Global Public Policy
A group of about 800 retailers, grocers, restaurants and trade groups, including ICSC, sent a letter to congressional leaders on April 29 urging lawmakers to co-sponsor legislation that would fix an error in the 2017 tax-reform law that inadvertently lengthened the depreciation period for interior renovations.
Tax reform combined several separate categories of property improvements – leasehold, restaurant and retail — under a new definition called “qualified improvement property” (QIP). QIPs were intended to be depreciated over 15 years. Due to a drafting mistake, however, these improvements must be depreciated over 39 years instead, far longer than the economic life of these investments.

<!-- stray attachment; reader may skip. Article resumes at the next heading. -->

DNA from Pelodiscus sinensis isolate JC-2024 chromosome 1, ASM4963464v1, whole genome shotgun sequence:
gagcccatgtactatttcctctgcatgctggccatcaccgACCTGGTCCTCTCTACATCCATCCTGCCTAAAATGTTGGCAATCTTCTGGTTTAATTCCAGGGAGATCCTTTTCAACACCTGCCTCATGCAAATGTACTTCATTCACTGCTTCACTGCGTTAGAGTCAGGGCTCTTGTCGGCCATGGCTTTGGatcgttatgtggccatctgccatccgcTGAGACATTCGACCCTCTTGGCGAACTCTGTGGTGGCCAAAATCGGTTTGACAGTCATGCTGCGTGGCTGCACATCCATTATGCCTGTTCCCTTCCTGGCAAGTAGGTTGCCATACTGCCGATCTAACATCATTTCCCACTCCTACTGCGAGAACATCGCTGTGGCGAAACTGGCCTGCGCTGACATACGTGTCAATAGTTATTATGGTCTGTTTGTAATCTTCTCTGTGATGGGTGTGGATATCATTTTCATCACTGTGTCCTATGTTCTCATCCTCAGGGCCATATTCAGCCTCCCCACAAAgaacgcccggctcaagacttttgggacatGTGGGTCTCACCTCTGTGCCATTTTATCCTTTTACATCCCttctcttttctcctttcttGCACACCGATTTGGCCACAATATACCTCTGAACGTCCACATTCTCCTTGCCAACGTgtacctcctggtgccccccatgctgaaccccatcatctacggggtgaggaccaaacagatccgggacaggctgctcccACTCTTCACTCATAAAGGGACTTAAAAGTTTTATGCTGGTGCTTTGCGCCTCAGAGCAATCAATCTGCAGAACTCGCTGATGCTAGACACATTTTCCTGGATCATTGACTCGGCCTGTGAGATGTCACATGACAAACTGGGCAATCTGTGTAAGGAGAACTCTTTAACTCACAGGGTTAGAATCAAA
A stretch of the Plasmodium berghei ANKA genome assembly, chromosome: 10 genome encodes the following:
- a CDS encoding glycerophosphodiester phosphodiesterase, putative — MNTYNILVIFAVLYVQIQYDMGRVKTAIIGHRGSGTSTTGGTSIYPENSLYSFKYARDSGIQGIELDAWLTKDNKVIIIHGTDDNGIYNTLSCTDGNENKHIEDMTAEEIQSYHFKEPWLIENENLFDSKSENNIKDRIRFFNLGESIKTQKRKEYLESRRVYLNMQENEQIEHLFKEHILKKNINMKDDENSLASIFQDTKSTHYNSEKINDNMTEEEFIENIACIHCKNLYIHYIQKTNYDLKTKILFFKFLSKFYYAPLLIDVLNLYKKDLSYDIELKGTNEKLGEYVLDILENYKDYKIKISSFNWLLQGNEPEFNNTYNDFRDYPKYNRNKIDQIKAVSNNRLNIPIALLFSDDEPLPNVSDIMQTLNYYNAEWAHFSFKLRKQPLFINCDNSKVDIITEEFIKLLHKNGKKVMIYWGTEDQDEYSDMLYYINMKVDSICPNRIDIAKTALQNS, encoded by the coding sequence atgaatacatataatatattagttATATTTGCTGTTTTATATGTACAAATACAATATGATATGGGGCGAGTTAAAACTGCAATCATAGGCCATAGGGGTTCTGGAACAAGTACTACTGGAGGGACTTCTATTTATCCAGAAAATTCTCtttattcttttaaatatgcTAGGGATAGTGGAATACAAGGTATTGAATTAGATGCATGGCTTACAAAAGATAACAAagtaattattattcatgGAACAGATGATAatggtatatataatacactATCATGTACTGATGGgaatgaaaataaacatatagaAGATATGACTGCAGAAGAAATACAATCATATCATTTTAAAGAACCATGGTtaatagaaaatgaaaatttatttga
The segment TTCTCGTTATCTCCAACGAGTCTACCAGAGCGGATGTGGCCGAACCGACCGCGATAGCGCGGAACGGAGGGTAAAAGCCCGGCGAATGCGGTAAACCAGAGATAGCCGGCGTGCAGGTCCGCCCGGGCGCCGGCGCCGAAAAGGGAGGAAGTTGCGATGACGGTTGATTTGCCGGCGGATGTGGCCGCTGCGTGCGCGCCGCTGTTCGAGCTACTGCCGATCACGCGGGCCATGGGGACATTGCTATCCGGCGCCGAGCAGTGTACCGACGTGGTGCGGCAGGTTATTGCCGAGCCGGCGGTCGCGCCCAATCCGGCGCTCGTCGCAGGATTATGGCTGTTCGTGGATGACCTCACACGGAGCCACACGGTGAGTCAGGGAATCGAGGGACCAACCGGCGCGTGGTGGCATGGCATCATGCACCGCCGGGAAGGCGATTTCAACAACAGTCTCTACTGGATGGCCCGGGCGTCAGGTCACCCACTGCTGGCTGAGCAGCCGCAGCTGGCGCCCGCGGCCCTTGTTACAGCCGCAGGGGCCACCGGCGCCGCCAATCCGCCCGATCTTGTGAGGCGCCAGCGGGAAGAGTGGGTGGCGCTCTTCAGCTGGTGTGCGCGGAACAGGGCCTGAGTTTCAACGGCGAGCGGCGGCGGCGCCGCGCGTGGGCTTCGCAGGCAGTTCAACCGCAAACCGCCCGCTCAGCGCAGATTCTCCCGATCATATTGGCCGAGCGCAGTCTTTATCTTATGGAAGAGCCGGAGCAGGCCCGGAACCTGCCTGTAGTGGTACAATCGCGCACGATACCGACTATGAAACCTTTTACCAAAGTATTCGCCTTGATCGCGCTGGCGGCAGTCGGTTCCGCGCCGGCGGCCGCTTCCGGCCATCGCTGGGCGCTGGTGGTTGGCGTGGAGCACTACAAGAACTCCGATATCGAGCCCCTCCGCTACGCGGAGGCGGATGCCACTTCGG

The bipartisan Restoring Investment in Improvements Act (S. 803/H.R. 1869), introduced by Sen. Toomey (R-Pa.) and Rep. Panetta (D-Calif.), would fix this error — the “retail glitch” — and apply retroactively to any improvements made since passage of the tax-reform law. The bill has roughly 60 co-sponsors in the House and 22 in the Senate.
Because the error qualifies as a “technical correction,” the legislation does not need to be offset with revenue from other tax increases or spending reduction. Nonetheless, Congress has been slow to address the problem.
ICSC members will be urging Congress to fix QIP during our Strategic Leadership Summit, in June.
Join us to help educate lawmakers about this important issue. You can find more information about SLS here.
Vice President, Tax Policy